JOHANNESBURG, Jan 26 (Reuters) – Kenya’s economy is set to grow 5 percent this year and nearly 6 percent in 2013, boosted by better trade links in the region, provided political tensions remain in check, a Reuters poll showed on Thursday.
That would be a slight improvement on government estimates for 4.5 percent growth in 2011, a year when the economy was restrained by a severe drought that hit food and electricity production and caused widespread water shortages.
Economists also expect Kenyan inflation to plunge following a series of aggressive interest rate hikes from the central bank, responding to runaway prices and a near-25 percent collapse in the shilling in the first nine months of last year.
But escalation of any tensions ahead of elections scheduled for March 2013 would undermine the economy, especially if the situation threatens to descend into a repeat of the mayhem and bloodshed that followed a late 2007 poll.
“While a stable political environment has supported the implementation of economic reforms and the attraction of capital inflows since 2009, the upcoming elections could stir social unrest and stoke investor uncertainty and shilling volatility,” South African bank RMB said in a research note.
The elections now set for next year were originally scheduled to be held in August but have been pushed back. The government had proposed amending the constitution to delay them because of logistical problems.
Meanwhile, the International Criminal Court ruled this week that former Finance Minister Uhuru Kenyatta and former education minister William Ruto would have to stand trial in the Hague for directing the unrest in which at least 1,220 people were killed.
Kenyatta stepped down on Thursday and president Mwai Kibaki appointed Robinson Githae, a lawyer and cabinet minister for metropolitan development, as acting finance minister.
Economic analysts and traders said market impact was likely to remain limited, but the market would be closely watching to see if Githae is up to the task.
“Given the strength of Kenya’s institutions, this is unlikely to dramatically alter the outlook for fiscal policy, or near-term borrowing plans. As such, market reaction should be relatively limited,” Razia Khan, head of research for sub-Saharan Africa at Standard Chartered, said.
BETTER INTRA-REGIONAL TRADE FLOWS
In previous Reuters polls Kenya’s prospects have hinged more on the outlook for the euro zone, which is still battling through a sovereign debt crisis that has lasted two years and still threatens the currency union.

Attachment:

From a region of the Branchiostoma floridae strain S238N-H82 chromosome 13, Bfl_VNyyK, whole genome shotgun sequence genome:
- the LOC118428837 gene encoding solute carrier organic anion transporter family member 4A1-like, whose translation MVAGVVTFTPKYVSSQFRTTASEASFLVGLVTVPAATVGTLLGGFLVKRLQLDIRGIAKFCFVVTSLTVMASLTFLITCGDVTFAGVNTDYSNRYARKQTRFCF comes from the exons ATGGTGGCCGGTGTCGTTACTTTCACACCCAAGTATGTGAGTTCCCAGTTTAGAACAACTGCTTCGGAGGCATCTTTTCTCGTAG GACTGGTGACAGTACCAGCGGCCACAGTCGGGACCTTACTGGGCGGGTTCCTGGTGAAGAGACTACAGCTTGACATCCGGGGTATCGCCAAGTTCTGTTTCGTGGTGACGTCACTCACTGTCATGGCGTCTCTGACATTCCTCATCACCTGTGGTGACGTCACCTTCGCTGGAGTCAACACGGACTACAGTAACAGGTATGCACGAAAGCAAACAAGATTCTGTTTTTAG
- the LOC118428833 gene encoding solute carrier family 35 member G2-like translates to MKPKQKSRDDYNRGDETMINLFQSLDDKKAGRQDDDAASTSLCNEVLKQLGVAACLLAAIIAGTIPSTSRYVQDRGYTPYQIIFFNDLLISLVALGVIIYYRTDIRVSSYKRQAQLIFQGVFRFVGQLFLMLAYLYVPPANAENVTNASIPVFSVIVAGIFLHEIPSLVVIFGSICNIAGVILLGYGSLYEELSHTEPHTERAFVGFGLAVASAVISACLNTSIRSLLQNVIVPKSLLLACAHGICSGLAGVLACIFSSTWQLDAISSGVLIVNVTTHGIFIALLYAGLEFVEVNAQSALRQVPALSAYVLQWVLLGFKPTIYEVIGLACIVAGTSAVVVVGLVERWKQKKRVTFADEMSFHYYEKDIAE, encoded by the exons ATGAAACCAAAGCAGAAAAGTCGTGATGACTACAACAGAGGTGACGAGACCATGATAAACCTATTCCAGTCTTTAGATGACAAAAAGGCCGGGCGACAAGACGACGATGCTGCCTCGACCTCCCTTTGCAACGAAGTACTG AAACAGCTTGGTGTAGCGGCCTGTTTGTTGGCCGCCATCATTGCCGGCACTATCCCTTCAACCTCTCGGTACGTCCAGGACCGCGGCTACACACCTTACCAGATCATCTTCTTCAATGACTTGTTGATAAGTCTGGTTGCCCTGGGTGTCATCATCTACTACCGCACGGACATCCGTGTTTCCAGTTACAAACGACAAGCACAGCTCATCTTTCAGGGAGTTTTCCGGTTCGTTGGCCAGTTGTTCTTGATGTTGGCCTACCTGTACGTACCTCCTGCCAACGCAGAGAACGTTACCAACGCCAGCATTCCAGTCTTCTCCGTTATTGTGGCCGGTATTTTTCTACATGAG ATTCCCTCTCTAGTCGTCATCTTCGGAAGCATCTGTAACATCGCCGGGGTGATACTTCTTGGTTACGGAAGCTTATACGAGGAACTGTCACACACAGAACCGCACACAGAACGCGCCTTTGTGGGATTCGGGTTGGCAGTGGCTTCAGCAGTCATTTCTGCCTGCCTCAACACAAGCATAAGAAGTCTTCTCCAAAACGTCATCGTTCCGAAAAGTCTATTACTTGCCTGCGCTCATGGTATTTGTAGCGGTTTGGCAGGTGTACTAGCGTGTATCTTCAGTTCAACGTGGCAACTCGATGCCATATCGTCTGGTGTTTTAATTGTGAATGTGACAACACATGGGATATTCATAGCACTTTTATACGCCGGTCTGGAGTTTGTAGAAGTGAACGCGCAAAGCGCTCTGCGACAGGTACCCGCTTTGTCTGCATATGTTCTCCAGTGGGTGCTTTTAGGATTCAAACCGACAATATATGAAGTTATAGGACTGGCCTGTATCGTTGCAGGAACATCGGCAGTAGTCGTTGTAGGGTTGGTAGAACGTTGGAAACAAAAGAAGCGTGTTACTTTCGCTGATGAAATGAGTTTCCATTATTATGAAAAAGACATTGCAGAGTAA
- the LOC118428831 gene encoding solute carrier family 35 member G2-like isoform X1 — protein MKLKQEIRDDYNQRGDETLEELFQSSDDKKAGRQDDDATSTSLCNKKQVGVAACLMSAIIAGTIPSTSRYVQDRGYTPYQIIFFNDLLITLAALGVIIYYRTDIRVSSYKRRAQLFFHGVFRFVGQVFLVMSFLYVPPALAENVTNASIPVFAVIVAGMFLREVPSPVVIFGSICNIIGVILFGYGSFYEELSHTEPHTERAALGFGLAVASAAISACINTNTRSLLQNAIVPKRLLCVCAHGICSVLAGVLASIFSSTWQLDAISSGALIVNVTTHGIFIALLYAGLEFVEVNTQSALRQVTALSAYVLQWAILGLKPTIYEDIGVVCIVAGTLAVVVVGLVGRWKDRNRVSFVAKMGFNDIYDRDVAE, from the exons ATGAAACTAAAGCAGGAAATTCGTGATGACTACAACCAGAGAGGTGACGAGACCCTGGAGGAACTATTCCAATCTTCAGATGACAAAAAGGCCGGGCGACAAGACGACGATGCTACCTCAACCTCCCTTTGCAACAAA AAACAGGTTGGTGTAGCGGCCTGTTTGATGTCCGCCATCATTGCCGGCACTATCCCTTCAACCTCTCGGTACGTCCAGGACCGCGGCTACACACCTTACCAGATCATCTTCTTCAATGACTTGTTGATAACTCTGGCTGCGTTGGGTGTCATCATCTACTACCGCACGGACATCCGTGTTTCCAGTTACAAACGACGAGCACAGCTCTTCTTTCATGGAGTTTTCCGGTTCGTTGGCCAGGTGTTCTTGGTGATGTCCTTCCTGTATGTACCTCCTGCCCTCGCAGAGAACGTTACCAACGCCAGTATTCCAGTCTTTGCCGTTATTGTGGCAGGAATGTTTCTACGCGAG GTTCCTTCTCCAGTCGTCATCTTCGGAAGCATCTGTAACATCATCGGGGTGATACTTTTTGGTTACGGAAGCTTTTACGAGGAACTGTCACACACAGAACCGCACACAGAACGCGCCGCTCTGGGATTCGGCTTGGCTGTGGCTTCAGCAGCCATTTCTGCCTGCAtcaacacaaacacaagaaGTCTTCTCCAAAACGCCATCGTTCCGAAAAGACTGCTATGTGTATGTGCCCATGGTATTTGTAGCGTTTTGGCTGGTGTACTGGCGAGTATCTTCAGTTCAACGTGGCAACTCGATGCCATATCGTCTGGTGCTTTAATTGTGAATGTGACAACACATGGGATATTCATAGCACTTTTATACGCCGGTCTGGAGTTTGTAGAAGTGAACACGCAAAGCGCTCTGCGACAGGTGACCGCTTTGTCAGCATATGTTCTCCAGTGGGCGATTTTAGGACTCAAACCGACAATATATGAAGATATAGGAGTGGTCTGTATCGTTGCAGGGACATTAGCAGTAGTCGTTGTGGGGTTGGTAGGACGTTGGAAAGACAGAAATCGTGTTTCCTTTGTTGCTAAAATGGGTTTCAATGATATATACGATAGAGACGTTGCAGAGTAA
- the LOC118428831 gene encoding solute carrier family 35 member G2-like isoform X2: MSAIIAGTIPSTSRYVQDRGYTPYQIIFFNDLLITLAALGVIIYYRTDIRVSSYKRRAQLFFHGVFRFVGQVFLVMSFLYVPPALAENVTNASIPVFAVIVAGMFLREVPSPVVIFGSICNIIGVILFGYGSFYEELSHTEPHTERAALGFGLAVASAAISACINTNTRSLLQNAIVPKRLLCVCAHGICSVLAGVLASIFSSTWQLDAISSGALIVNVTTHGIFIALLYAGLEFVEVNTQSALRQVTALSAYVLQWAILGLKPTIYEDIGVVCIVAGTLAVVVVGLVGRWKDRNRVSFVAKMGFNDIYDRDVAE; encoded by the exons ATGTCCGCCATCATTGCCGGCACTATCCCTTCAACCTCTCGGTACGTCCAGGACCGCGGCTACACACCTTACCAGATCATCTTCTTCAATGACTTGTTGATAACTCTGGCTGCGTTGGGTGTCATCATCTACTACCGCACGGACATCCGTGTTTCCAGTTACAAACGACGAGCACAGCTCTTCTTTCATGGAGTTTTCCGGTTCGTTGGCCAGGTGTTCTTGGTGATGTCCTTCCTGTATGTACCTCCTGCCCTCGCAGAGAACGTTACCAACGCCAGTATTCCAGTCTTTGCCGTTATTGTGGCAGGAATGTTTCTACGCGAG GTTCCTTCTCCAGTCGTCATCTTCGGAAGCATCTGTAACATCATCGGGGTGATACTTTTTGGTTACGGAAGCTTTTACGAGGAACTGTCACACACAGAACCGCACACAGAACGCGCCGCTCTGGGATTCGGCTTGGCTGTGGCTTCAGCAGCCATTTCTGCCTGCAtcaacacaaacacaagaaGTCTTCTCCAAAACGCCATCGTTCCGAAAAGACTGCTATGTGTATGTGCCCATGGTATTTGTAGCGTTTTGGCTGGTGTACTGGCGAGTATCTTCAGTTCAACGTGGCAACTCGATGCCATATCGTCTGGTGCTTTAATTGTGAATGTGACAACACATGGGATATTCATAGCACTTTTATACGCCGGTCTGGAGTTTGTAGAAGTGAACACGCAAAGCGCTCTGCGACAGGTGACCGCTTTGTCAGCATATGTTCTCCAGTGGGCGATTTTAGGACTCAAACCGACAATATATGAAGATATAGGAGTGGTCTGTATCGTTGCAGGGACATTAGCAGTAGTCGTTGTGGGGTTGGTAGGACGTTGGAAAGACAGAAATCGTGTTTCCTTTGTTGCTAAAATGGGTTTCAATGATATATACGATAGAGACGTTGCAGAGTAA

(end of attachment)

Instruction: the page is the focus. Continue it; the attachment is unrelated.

But that appears to be changing, with trade figures from the first seven months of 2011 showing exports to other countries in the region, exceeding those to traditional trading partners in Europe and the United States.
The World Bank said this month that more advanced trade links among East African countries has led to a relatively rapid expansion of trade within the region.
London-based risk consultancy Business Monitor International (BMI) said expansion of trade in east Africa’s recently established common market should be a major driver of economic growth.
“Improving domestic economic conditions and the robustness of regional trade partners underpin our expectations,” said BMI’s Matthew Searle, who like the consensus from the poll expects 5 percent growth this year.
INFLATION TO FALL SHARPLY
The poll also forecast inflation will average of 11.8 percent for 2012, easing to 7.1 percent the year after. The central bank is targeting 9 percent for the July 2011-June 2012 fiscal year.
Inflation peaked at 19.7 percent in November last year, forcing the central bank into an aggressive tightening cycle that pushed its benchmark lending rate up to 18 percent currently from just 6.25 percent in September.
The analysts forecast the shilling at 88.7 against the dollar at the end of the first quarter – in line with its current value. It was then likely to ease to 90.5 three months later and end the year at 90.0, the poll said.
“The overall pressure should be for shilling depreciation given the large current account deficit, slowness in bringing the fiscal deficit under control and rising political tensions,” Citi economist David Cowan said.
By Vuyani Ndaba, Reuters